I think it’s fair to say that music plays a really important role in your wedding. It sets the tone for the day, cues up emotions and gets people in the right mood for celebrating – you have to get it right!
Looking at how many musical choices you have to make throughout your day can be a little more than daunting – recessional music, cocktail hour, first dance? It’s difficult enough to decide what to listen to on your morning commute! There’s lots to consider when it comes to music, so I’ve asked the wedding music experts to share their tips to help you on your melodious journey!
Don’t worry if you haven’t got ‘our song’. Not everyone does. My husband and I didn’t! Use recommendations from friends, or a small company like us who care lots about getting it just right for you. BUT if you want to do something totally bonkers, go for it! We do flash mobs…just sayin’.
Live is always best. Invest in high quality live music for your wedding day and you’ll remember it forever.
Rosie Adediran: Hitched Wedding Music
What You Must Not Play & Your First Dance
What is also very helpful is knowing what couple really do not want! What they wish the DJ to steer away from and song that they just don’t like. This could be for any reason but it really helps to know.
Not all couples wish for the spotlight to be on them for a full 3 minutes of a song. Consider arranging with your DJ before to announce either close family or all guests on to the dancefloor with you halfway through the first dance. This makes all guests feel involved in your special moment taking your first dance as newlyweds.
With the first dance over head straight into letting your hair down have party nonstop! DreamWave Events
Practice Makes Perfect.
If you’re choosing a song that has a long intro before the lyrics kick in, I recommend the bride pick a ‘cue’ to start her entrance. And don’t rush the walk, some brides have made it to the top of the aisle and only 15 seconds have played!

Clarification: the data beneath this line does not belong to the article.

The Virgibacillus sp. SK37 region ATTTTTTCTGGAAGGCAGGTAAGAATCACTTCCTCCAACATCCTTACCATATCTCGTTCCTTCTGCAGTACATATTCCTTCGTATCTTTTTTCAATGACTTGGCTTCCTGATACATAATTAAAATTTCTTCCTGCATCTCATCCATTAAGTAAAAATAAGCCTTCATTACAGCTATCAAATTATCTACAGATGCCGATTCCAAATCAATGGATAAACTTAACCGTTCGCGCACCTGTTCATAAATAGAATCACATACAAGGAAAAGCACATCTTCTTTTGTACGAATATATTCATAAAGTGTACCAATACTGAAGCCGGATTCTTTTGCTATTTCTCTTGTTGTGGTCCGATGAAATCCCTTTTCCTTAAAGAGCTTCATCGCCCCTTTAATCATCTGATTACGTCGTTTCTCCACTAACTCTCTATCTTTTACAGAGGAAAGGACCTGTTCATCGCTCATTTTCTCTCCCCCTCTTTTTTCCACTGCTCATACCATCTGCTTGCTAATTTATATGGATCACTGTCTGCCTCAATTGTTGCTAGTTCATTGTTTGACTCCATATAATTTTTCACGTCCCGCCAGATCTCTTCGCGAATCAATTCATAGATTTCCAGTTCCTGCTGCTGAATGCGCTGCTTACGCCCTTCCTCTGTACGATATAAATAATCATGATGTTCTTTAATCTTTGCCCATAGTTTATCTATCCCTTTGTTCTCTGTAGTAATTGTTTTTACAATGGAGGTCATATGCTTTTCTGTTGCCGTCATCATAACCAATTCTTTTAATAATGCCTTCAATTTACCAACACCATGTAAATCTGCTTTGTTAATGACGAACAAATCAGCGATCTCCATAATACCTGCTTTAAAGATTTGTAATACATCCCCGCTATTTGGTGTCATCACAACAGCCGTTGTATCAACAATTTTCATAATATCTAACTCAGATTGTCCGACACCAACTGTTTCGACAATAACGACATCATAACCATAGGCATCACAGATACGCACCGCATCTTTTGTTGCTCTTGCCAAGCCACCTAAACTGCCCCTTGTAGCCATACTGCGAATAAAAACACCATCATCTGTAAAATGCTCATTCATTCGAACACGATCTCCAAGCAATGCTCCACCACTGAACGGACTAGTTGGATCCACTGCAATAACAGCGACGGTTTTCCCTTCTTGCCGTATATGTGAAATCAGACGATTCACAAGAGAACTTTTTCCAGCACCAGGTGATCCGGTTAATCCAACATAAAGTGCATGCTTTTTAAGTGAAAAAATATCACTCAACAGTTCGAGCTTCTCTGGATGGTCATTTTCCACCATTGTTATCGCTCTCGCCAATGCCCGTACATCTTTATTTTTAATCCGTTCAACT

If you’re asking a friend or relative to control your music during the ceremony make sure they know how to use your device/Spotify etc well in advance. As a celebrant, I always have a little chat with the appointed person beforehand to make sure they know their cues but it’s amazing how many people need an extra wink or nudge when the moment comes! Holly Smith – Celebrant in London
Consider the logistics of the event space and how this could impact the music. Some instruments like violins don’t work in rain, wind or other extreme weather conditions, and you have to consider shade too. Outdoor ceremonies are great, but ensure there is a power source nearby too, so we can best amplify our sound for a greater impact!
One designated spokesperson.
Appoint a band spokesperson – vital if there are any issues with volume or minor complaints. Please do not allow mother–in-laws or grandfathers to wander on stage and demand the band turn down or play Vera Lyn. Should a problem arise, please ensure that a sober, level-headed person be appointed to raise any issues discreetly with the band.
Production & Catering.
My two big tips are production and catering. If your clients want the band to look and sound amazing, they need to provide or request suitable production (lighting, sound & staging) and if they want the band to perform with energy and passion, just make sure they’re well looked after Get Funked